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Author Topic: EP599: What Glistens Back  (Read 236 times)
eytanz
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« on: October 27, 2017, 02:02:23 PM »

Escape Pod 599: What Glistens Back

AUTHOR: Sunny Moraine
NARRATOR: Trendane Sparks
HOST: Tina Connolly
---

You hear the call as the lander breaks up around you. You’re aware of the entirely arbitrary concepts of up and down before you realize what’s happening, and then they’re a lot less arbitrary. Down is not so much a direction as a function of possibility, of what might happen to you, of what is happening now. You finally getdown as an idea.

Come back.

Look up and there it is, floating over you in stable low orbit with its backdrop of stars, long and sleek and lovely, all its modules and portholes out of which you spent so much time looking, and that voice clutches at you like it could hold onto you, and you almost start to fucking cry, and you’re panicking and taking huge gasping breaths and clawing at nothing, and you’re falling. And you can’t come back. So the universe goes away for a while, and when you blink again, that brownish pitted curve beneath you is just a little bit bigger.


“Sean, come back. Do you read? Come back?”

Listen to this week’s Escape Pod!
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Father Beast
Lochage
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Posts: 501


« Reply #1 on: October 28, 2017, 04:57:44 AM »

Am I the only one who had trouble hearing the closing quotation?

I heard the rest of the episode and hosts comments just fine, listening while driving my truck. but the closing quotation somehow blurred out.

I then listened at home, with no noise around, and the best that I could hear was "and our closing quotation is from (mumble). In the depth of winter, I finally learned (mumble, mumble) summer".
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Tina Connolly
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WWW
« Reply #2 on: October 28, 2017, 01:22:23 PM »

Oops! I haven't had a chance to listen, so I don't know what happened, but I can tell you what the quote is:

Quote
Our closing quotation this week is from Camus, who said “In the depth of winter, I finally learned that within me there lay an invincible summer.”
Sorry about that!
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Scuba Man
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Drabblecast, Pseudopod, Escapepod, Podcastle


« Reply #3 on: November 09, 2017, 05:39:46 PM »

Oy. This story did NOT work for me.  I think it was a story about the last moments of an astronaut's life before s/he hits the planet's surface.  I barely understood what was going on midway in the story.  Re: narrator. That was an interesting choice to have a male narrator portray Shawn/Sean. While my brain was trying to figure out the gender of the couple, common sense reminds me that it didn't matter.  Trendane Sparks had a voice that pulled me into the story... a story of the terrible intimacy of a dying astronaut and her/his lover on the mother ship.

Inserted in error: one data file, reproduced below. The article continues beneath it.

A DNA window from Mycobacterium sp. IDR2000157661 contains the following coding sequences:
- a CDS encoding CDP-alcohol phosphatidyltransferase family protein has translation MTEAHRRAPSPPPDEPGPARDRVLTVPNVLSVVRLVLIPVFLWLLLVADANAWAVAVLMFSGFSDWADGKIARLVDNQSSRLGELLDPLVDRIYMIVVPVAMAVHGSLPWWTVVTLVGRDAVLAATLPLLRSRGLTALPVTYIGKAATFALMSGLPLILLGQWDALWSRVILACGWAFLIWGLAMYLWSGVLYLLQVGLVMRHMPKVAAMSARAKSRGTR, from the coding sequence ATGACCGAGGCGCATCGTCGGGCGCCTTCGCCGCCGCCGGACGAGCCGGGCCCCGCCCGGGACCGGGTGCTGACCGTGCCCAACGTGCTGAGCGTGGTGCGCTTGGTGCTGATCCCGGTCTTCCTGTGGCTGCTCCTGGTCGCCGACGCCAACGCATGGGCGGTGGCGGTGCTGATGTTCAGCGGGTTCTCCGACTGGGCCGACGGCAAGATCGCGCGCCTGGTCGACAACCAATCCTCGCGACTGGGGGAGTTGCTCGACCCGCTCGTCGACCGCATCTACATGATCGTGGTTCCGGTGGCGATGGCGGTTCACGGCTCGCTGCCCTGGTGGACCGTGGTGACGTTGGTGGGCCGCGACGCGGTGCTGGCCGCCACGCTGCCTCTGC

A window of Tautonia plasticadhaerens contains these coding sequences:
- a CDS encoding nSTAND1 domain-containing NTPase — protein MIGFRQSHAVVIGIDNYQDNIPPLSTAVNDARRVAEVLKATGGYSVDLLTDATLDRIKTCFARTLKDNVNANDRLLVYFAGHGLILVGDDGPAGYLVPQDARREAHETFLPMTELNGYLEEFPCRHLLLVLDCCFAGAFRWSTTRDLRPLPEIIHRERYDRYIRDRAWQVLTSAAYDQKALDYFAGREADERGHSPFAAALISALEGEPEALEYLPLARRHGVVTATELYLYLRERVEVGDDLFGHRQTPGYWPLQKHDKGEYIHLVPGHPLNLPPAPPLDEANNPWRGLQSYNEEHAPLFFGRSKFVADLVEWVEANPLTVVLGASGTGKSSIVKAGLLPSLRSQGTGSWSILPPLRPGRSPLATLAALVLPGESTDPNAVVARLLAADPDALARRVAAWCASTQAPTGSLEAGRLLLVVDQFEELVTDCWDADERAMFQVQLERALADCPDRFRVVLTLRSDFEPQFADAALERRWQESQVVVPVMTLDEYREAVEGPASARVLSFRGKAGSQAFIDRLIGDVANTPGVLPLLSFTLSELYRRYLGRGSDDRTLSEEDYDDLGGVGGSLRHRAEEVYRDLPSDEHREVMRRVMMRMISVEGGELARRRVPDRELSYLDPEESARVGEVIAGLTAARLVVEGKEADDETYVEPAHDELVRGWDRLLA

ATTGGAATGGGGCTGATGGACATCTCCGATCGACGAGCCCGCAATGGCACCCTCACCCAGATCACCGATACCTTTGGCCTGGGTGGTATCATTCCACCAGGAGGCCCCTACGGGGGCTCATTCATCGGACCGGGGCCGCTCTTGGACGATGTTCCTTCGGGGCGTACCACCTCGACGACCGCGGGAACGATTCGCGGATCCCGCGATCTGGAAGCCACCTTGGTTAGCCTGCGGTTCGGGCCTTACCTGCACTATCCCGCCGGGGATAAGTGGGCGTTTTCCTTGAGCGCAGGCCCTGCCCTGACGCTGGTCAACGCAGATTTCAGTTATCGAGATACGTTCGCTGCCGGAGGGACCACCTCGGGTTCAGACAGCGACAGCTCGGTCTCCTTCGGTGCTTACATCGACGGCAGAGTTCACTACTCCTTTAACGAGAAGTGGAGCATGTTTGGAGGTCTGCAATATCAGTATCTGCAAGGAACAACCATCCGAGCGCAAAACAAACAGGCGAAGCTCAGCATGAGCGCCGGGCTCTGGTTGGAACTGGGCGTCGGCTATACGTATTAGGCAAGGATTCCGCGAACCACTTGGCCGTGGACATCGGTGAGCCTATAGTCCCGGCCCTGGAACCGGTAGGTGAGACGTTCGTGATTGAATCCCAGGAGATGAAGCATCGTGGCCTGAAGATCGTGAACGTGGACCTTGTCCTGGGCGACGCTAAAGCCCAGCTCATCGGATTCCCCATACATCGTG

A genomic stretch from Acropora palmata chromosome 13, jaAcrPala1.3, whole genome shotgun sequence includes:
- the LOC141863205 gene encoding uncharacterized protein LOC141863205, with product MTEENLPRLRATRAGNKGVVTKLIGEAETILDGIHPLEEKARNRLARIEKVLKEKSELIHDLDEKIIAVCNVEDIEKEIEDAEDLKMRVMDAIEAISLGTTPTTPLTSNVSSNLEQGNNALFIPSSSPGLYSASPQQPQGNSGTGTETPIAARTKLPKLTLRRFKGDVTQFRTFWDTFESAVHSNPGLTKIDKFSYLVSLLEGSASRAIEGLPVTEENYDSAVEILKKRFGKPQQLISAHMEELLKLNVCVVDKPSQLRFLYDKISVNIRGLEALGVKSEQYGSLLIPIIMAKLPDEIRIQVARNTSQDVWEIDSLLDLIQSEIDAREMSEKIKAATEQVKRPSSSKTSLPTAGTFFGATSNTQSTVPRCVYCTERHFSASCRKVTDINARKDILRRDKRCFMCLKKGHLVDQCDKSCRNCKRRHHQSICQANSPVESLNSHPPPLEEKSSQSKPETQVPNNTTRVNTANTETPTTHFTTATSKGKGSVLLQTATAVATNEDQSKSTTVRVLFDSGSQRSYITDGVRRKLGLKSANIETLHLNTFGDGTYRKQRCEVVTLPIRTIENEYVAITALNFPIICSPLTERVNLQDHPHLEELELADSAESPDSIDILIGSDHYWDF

However, it did capture elements of such a jumping event.

In my mind's eye, I imagined Shawn/Sean as Felix Baumgartner. Mr. Baumgartner jumped from the top of our atmosphere (he leaves the capsule at timestamp ~3:48) and SURVIVED. I always show it to my classes, as the sense of scale is evident. Worth a watch!
https://youtu.be/vvbN-cWe0A0
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"What can do that to a man?  Lightning... napalm? No, some people just explode [sic]. Natural causes".  Source: Repo Man.
acpracht
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Posts: 183


« Reply #4 on: November 09, 2017, 06:57:57 PM »

Oy. This story did NOT work for me.  I think it was a story about the last moments of an astronaut's life before s/he hits the planet's surface.  I barely understood what was going on midway in the story.  Re: narrator. That was an interesting choice to have a male narrator portray Shawn/Sean. While my brain was trying to figure out the gender of the couple, common sense reminds me that it didn't matter.  Trendane Sparks had a voice that pulled me into the story... a story of the terrible intimacy of a dying astronaut and her/his lover on the mother ship. 

However, it did capture elements of such a jumping event.

In my mind's eye, I imagined Shawn/Sean as Felix Baumgartner. Mr. Baumgartner jumped from the top of our atmosphere (he leaves the capsule at timestamp ~3:48) and SURVIVED. I always show it to my classes, as the sense of scale is evident. Worth a watch!